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1.  Behavioral and clinical correlates of serum bilirubin concentrations in Japanese men and women 
Background
A considerable interest has been drawn to potential protective effects of bilirubin against oxidative stress-related diseases. Smoking is known to be associated with lower concentrations of serum bilirubin, but other behavioral correlates of serum bilirubin have not been well studied. In this cross-sectional study, we examined the associations of behavioral and clinical factors with serum total bilirubin in Japanese men and women.
Method
The study subjects comprised of 4802 men and 6414 women aged 49–76 years who participated in the baseline survey of an ongoing cohort study on lifestyle-related diseases in Fukuoka, Japan. With consideration to time of the day of blood sampling and fasting hours, the associations with smoking, alcohol intake, body mass index, physical activity, coffee, tea, blood pressure, glycated hemoglobin (HbA1c), HDL cholesterol and non-HDL cholesterol with serum bilirubin were evaluated by analysis of covariance and multiple linear regression analysis.
Results
While smoking was negatively associated with serum bilirubin, alcohol consumption was positively associated with serum bilirubin in both men and women. Coffee consumption was associated with lower bilirubin concentrations in both sexes. In the multiple linear regression analysis, HDL cholesterol was positively and HbA1c was negatively associated with bilirubin in both men and women, and the associations were more evident in women.
Conclusion
Smoking, alcohol use and coffee consumption were important behavioral correlates of serum bilirubin in Japanese men and women. Serum HDL cholesterol was a measurable clinical correlate of bilirubin in women.
doi:10.1186/1472-6823-13-39
PMCID: PMC3852517  PMID: 24090309
Bilirubin; Coffee; Smoking; Alcohol; High-density lipoprotein cholesterol
2.  No effect modification of serum bilirubin or coffee consumption on the association of gamma-glutamyltransferase with glycated hemoglobin in a cross-sectional study of Japanese men and women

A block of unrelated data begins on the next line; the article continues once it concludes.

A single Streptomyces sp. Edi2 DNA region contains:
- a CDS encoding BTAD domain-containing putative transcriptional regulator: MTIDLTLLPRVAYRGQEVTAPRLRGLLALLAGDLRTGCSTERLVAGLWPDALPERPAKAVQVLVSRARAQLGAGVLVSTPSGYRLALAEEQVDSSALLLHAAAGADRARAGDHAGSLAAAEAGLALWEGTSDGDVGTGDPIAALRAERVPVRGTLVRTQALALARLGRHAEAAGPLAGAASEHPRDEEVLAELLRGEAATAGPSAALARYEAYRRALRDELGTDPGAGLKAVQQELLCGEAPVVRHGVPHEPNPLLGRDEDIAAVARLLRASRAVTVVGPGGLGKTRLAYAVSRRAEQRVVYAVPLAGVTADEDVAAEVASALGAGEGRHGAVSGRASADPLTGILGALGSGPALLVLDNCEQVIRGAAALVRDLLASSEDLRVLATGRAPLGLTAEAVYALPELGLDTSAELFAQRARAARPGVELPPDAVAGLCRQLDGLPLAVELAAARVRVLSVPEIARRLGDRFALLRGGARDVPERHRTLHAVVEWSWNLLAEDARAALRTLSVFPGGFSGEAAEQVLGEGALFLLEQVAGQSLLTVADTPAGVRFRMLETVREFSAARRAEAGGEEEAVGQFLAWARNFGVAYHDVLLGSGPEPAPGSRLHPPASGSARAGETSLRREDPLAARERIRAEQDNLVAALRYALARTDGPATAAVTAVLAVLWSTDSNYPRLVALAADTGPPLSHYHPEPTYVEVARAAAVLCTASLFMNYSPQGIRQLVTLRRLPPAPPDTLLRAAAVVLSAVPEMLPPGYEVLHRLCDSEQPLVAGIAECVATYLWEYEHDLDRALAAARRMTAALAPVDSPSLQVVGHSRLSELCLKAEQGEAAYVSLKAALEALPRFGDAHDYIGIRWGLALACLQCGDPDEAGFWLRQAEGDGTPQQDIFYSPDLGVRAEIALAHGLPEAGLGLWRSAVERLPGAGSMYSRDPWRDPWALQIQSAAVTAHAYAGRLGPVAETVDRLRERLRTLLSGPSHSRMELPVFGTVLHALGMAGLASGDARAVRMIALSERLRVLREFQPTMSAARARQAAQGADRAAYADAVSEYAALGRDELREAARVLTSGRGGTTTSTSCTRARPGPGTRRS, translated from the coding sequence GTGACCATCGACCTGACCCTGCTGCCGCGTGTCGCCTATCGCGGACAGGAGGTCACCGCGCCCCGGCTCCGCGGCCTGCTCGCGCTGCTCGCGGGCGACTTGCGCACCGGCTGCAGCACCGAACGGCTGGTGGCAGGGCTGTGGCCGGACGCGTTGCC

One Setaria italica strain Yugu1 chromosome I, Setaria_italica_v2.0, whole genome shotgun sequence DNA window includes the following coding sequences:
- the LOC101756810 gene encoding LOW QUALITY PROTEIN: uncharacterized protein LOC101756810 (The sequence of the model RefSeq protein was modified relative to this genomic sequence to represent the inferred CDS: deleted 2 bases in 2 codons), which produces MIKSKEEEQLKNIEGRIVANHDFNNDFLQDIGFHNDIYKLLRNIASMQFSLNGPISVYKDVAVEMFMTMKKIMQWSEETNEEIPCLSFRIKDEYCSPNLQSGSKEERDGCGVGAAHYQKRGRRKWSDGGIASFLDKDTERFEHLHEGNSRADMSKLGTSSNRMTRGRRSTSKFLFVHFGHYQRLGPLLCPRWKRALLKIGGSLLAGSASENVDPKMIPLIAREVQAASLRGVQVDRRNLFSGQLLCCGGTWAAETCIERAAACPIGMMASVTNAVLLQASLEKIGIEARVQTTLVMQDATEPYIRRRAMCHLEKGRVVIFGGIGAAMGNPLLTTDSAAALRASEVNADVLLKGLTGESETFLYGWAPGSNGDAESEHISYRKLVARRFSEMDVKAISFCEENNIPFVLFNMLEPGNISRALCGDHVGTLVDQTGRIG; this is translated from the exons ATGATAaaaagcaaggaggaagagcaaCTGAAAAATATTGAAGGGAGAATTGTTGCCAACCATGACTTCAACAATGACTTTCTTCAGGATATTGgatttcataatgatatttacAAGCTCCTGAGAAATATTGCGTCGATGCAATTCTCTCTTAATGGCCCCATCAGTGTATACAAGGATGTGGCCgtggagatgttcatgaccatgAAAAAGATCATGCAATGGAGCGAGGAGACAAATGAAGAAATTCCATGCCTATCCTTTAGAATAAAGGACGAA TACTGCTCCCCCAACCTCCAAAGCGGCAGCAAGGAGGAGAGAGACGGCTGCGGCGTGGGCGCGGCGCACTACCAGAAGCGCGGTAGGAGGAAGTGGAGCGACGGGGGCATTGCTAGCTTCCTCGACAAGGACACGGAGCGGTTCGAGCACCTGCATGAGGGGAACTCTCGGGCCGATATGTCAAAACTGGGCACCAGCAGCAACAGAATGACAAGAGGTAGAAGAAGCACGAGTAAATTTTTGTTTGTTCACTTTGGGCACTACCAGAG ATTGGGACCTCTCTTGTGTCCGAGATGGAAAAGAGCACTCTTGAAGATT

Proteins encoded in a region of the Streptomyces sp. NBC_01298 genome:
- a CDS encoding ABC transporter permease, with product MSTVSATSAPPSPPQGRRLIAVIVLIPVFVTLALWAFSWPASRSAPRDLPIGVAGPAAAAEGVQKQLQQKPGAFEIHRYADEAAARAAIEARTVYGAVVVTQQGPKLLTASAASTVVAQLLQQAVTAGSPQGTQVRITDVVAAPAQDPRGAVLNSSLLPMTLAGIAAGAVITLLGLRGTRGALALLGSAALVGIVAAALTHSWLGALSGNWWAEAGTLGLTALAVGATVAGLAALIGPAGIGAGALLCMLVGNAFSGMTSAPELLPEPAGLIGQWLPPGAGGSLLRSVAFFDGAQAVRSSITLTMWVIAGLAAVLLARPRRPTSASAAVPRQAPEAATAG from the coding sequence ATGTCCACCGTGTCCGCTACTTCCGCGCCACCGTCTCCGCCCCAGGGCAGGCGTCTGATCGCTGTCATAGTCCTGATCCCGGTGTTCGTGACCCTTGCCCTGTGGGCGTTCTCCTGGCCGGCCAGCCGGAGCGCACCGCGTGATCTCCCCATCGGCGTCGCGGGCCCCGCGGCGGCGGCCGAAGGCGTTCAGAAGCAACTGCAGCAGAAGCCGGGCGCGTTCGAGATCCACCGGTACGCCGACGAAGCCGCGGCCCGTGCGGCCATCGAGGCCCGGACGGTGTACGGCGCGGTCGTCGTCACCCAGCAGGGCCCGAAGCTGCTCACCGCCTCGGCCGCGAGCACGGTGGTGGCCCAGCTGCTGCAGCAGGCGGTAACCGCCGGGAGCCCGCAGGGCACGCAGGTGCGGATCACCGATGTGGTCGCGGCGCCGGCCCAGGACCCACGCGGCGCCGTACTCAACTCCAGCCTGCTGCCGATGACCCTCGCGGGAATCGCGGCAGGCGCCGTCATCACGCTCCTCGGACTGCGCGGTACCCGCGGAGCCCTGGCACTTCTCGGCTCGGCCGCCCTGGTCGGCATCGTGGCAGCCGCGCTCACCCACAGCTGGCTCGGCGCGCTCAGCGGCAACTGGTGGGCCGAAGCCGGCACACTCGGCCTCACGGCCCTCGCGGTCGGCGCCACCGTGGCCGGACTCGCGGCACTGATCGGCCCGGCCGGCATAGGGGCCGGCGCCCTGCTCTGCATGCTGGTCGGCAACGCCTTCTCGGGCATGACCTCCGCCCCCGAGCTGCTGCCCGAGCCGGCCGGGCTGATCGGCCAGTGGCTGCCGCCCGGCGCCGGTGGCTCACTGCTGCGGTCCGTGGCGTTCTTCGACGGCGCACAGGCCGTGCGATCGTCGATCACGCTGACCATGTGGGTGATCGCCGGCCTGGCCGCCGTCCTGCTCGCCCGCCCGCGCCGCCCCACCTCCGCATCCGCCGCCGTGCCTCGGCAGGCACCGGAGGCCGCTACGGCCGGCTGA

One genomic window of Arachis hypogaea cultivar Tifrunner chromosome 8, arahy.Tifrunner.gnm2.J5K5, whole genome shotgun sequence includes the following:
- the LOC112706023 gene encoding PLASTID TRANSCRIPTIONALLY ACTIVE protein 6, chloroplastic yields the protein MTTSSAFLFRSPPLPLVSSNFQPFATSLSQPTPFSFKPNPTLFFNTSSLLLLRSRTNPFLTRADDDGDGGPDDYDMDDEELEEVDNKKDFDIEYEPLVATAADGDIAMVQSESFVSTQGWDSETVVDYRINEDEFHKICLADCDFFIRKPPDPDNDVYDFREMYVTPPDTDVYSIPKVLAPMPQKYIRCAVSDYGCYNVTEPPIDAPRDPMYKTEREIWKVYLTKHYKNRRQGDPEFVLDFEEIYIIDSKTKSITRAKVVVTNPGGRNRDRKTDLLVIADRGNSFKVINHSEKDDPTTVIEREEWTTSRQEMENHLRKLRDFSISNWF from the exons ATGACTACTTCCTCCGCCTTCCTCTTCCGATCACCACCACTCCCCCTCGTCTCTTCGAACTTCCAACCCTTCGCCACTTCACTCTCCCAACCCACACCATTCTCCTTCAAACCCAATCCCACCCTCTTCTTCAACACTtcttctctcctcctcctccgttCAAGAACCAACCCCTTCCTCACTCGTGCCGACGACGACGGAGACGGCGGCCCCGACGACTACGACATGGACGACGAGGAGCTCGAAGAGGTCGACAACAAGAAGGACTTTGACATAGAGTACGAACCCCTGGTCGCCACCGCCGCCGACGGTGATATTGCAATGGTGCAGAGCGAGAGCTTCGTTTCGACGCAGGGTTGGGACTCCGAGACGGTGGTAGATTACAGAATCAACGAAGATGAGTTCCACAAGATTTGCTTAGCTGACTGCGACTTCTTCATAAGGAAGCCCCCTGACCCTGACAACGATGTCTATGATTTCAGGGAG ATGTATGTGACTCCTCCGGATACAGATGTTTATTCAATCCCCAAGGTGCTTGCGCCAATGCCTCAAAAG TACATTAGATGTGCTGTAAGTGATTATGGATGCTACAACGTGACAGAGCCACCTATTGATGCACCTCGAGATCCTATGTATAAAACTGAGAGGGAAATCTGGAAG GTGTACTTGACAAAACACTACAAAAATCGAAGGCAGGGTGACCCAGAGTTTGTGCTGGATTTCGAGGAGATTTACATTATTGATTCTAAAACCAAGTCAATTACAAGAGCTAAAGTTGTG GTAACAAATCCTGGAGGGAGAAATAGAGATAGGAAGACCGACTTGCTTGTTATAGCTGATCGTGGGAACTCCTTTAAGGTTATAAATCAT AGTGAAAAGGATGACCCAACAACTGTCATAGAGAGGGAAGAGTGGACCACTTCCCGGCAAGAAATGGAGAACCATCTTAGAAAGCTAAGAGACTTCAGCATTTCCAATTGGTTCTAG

Background
Oxidative stress has been implicated in the development of type 2 diabetes mellitus. Bilirubin is a potent endogenous antioxidant, and coffee is a major source of exogenous antioxidants. Serum gamma-glutamyltransferase (GGT), a marker of oxidative stress, is a strong predictor of the risk of type 2 diabetes mellitus. This study evaluated the effect modification of bilirubin and coffee consumption on the association of serum GGT with glycated hemoglobin (HbA1c) and the combined effect of bilirubin and coffee on HbA1c concentrations.
Methods
The subjects were 4492 men and 6242 women aged 49–76 years who participated in the baseline survey of an on-going cohort study on lifestyle-related diseases in Fukuoka, Japan. Geometric means of HbA1c were examined according to quartile categories of GGT, with stratification by serum total bilirubin (≥ 0.6 mg/dL versus less in men and ≥ 0.5 mg/dL versus less in women) and coffee consumption (< 1, 1–3 and ≥ 4 cups of per day). Statistical adjustment was made for age, smoking, alcohol use and body mass index by using analysis of covariance.
Results
HbA1 concentrations increased progressively with increasing levels of GGT in both men and women. The increasing trend of HbA1c concentrations associated with GGT did not differ by either bilirubin status or coffee consumption. Both men and women with high bilirubin had consistently lower concentrations of HbA1c across the GGT quartiles. Higher coffee consumption was associated with lower concentrations of HbA1c in women with low bilirubin (trend P = 0.04), but not with high bilirubin (trend P = 0.37). There was no such association between coffee and HbA1c in men with either low or high bilirubin levels.
Conclusions
Bilirubin is possibly protective against deterioration of glucose metabolism. Further studies are needed regarding the combined effect of bilirubin and coffee on glucose metabolism.
doi:10.1186/1472-6823-12-24
PMCID: PMC3509408  PMID: 23092212
3.  Waist circumference and insulin resistance: a cross-sectional study of Japanese men 
Background
Visceral obesity is positively related to insulin resistance. The nature of the relationship between waist circumference and insulin resistance has not been known in Japanese populations. This study examined the relationship between waist circumference and insulin resistance and evaluated the optimal cutoff point for waist circumference in relation to insulin resistance in middle-aged Japanese men.
Methods
Study subjects included 4800 Japanese men aged 39 to 60 years. Insulin resistance was evaluated by the homeostasis model assessment of insulin resistance (HOMA-IR). The relationship of waist circumference with HOMA-IR was assessed by use of adjusted means of HOMA-IR and odds ratios of elevated HOMA-IR defined as the highest quintile (≥2.00). Receiver operating characteristics (ROC) curve analysis using Youden index and the area under curve (AUC) was employed to determine optimal cutoffs of waist circumference in relation to HOMA-IR.
Results
Adjusted geometric means of HOMA-IR and prevalence odds of elevated HOMA-IR were progressively higher with increasing levels of waist circumference. In the ROC curve analysis, the highest value of Youden index was obtained for a cutoff point of 85 cm in waist circumference across different values of HOMA-IR. Multiple logistic regression analysis also indicated that the AUC was consistently the largest for a waist circumference of 85 cm.
Conclusion
Waist circumference is linearly related to insulin resistance, and 85 cm in waist circumference is an optimal cutoff in predicting insulin resistance in middle-aged Japanese men.
doi:10.1186/1472-6823-9-1
PMCID: PMC2635363  PMID: 19138424

Results 1-3 (3)